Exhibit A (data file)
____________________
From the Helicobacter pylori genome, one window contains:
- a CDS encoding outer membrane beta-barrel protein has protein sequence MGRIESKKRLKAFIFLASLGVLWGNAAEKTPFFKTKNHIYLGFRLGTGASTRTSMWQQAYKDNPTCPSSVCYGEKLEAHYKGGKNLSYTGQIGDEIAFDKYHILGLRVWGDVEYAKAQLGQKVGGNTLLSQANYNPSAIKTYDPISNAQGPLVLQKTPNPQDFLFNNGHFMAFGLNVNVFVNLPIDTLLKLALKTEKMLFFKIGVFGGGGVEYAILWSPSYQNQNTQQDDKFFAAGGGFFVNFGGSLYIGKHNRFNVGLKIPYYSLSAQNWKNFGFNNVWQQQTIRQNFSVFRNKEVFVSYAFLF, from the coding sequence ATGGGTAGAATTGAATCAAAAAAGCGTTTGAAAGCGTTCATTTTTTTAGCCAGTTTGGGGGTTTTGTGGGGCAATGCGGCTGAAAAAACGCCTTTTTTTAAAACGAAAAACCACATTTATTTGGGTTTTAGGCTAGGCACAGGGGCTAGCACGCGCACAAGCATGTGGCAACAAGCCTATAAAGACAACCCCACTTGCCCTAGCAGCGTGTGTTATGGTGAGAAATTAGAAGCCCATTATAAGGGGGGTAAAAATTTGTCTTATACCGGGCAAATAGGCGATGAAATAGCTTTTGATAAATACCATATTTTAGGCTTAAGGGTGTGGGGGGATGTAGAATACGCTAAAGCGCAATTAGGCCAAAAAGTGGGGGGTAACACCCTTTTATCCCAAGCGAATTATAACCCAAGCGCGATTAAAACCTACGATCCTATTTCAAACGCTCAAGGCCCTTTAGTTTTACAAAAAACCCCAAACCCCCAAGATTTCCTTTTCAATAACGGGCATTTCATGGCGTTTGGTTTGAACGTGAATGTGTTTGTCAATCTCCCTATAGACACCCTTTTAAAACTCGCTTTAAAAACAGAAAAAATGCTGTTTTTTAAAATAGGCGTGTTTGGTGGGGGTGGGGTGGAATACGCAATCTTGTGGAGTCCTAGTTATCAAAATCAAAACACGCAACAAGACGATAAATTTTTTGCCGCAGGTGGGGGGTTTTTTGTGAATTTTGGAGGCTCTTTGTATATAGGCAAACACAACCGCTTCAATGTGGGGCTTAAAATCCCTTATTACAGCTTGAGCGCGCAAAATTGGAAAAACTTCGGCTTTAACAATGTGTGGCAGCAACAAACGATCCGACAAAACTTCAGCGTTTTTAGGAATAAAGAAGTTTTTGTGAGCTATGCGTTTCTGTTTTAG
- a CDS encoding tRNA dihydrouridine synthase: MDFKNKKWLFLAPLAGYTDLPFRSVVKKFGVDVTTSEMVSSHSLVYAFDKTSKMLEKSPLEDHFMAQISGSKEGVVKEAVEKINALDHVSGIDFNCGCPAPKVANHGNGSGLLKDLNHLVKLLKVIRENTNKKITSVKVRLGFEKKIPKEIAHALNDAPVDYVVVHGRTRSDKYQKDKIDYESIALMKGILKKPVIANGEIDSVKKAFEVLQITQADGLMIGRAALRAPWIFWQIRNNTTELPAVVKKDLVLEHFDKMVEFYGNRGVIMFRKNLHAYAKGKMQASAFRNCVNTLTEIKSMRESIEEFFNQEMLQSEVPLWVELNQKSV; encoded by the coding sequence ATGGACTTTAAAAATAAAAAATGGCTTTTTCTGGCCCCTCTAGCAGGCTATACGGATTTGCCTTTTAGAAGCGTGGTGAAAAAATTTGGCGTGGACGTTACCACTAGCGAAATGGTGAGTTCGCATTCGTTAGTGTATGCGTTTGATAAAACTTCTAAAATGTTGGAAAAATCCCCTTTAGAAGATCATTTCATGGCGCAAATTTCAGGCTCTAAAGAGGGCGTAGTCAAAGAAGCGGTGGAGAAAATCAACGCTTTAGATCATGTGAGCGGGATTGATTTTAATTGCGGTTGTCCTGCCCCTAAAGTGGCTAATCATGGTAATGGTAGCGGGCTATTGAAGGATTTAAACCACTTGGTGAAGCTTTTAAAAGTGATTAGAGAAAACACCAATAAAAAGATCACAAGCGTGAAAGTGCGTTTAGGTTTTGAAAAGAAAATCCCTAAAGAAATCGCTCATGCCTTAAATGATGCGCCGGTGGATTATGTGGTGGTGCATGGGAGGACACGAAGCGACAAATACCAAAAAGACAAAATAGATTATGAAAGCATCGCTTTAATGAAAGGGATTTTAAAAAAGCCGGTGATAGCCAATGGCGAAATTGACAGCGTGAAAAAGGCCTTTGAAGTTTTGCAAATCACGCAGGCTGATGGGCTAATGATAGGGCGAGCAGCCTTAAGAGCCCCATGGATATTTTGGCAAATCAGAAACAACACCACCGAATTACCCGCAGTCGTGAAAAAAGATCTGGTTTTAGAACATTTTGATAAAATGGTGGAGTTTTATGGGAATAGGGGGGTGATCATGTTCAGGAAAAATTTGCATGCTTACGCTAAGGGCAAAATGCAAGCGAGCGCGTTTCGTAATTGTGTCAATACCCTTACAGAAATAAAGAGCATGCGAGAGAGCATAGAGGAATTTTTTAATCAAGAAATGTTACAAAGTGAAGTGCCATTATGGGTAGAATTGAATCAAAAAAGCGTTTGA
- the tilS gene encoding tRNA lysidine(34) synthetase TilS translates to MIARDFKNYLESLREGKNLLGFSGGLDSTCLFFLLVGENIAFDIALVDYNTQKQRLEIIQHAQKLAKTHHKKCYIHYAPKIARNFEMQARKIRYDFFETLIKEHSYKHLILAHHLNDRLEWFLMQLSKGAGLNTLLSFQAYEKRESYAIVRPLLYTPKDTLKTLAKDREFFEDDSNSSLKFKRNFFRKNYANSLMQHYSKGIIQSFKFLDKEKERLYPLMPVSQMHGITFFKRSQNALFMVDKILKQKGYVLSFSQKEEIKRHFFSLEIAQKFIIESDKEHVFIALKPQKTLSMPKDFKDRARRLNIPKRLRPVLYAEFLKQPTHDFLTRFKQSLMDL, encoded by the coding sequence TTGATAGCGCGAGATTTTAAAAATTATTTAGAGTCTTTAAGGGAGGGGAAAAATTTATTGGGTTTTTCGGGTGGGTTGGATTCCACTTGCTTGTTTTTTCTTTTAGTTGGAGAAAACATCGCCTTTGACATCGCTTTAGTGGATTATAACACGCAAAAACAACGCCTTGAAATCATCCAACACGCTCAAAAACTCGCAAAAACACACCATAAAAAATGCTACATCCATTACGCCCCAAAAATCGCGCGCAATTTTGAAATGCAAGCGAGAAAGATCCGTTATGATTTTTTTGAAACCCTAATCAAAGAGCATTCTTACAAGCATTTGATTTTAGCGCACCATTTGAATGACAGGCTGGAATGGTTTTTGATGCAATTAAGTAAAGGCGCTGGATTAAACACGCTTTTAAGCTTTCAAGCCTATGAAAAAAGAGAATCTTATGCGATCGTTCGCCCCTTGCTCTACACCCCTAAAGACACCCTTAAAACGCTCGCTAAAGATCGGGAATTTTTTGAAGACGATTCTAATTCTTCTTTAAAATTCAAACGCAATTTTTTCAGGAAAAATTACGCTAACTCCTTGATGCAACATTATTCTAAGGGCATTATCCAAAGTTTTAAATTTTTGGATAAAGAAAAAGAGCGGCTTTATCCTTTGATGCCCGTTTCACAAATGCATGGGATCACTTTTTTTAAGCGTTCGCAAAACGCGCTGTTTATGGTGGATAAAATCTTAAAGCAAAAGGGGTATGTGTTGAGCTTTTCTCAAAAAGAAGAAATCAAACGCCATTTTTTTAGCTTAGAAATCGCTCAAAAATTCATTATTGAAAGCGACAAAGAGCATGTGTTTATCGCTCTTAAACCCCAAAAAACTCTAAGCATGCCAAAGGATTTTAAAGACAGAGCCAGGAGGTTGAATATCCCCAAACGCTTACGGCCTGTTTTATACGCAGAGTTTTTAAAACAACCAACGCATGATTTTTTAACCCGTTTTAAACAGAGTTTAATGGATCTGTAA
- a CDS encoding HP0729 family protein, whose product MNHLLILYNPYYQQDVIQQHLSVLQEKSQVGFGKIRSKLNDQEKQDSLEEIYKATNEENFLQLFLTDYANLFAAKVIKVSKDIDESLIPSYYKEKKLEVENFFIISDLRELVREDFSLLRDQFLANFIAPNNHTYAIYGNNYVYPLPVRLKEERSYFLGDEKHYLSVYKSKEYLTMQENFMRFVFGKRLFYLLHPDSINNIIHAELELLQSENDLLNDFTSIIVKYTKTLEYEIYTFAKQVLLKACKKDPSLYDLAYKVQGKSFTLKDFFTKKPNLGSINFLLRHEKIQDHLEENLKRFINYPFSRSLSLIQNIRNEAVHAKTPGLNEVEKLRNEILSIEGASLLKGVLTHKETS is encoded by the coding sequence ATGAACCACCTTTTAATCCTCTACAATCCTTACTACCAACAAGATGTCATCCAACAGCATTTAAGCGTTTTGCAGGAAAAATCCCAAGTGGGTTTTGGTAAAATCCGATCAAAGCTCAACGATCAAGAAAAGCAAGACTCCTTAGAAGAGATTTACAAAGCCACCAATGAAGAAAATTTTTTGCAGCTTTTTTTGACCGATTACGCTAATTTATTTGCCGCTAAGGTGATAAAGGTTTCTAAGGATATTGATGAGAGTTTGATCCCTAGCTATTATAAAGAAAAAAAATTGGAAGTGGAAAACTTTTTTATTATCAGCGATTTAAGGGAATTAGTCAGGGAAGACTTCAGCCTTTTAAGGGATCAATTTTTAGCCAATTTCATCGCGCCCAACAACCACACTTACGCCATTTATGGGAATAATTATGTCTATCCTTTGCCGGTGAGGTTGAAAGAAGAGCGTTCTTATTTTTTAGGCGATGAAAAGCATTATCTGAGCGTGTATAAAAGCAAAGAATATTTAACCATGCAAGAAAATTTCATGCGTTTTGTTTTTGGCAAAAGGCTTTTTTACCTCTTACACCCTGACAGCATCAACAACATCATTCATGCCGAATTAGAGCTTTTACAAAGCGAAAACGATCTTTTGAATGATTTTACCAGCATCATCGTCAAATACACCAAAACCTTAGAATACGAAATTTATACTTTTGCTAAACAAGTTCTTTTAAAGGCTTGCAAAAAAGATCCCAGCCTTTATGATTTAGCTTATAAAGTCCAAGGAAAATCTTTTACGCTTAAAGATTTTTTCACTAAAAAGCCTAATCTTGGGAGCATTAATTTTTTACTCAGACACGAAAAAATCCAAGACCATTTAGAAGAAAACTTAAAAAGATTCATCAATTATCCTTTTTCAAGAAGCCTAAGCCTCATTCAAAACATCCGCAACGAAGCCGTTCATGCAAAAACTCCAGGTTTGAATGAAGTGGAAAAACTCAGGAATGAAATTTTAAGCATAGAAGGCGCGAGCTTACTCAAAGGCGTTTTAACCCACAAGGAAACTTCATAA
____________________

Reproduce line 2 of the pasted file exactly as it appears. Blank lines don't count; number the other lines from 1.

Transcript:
- a CDS encoding outer membrane beta-barrel protein has protein sequence MGRIESKKRLKAFIFLASLGVLWGNAAEKTPFFKTKNHIYLGFRLGTGASTRTSMWQQAYKDNPTCPSSVCYGEKLEAHYKGGKNLSYTGQIGDEIAFDKYHILGLRVWGDVEYAKAQLGQKVGGNTLLSQANYNPSAIKTYDPISNAQGPLVLQKTPNPQDFLFNNGHFMAFGLNVNVFVNLPIDTLLKLALKTEKMLFFKIGVFGGGGVEYAILWSPSYQNQNTQQDDKFFAAGGGFFVNFGGSLYIGKHNRFNVGLKIPYYSLSAQNWKNFGFNNVWQQQTIRQNFSVFRNKEVFVSYAFLF, from the coding sequence ATGGGTAGAATTGAATCAAAAAAGCGTTTGAAAGCGTTCATTTTTTTAGCCAGTTTGGGGGTTTTGTGGGGCAATGCGGCTGAAAAAACGCCTTTTTTTAAAACGAAAAACCACATTTATTTGGGTTTTAGGCTAGGCACAGGGGCTAGCACGCGCACAAGCATGTGGCAACAAGCCTATAAAGACAACCCCACTTGCCCTAGCAGCGTGTGTTATGGTGAGAAATTAGAAGCCCATTATAAGGGGGGTAAAAATTTGTCTTATACCGGGCAAATAGGCGATGAAATAGCTTTTGATAAATACCATATTTTAGGCTTAAGGGTGTGGGGGGATGTAGAATACGCTAAAGCGCAATTAGGCCAAAAAGTGGGGGGTAACACCCTTTTATCCCAAGCGAATTATAACCCAAGCGCGATTAAAACCTACGATCCTATTTCAAACGCTCAAGGCCCTTTAGTTTTACAAAAAACCCCAAACCCCCAAGATTTCCTTTTCAATAACGGGCATTTCATGGCGTTTGGTTTGAACGTGAATGTGTTTGTCAATCTCCCTATAGACACCCTTTTAAAACTCGCTTTAAAAACAGAAAAAATGCTGTTTTTTAAAATAGGCGTGTTTGGTGGGGGTGGGGTGGAATACGCAATCTTGTGGAGTCCTAGTTATCAAAATCAAAACACGCAACAAGACGATAAATTTTTTGCCGCAGGTGGGGGGTTTTTTGTGAATTTTGGAGGCTCTTTGTATATAGGCAAACACAACCGCTTCAATGTGGGGCTTAAAATCCCTTATTACAGCTTGAGCGCGCAAAATTGGAAAAACTTCGGCTTTAACAATGTGTGGCAGCAACAAACGATCCGACAAAACTTCAGCGTTTTTAGGAATAAAGAAGTTTTTGTGAGCTATGCGTTTCTGTTTTAG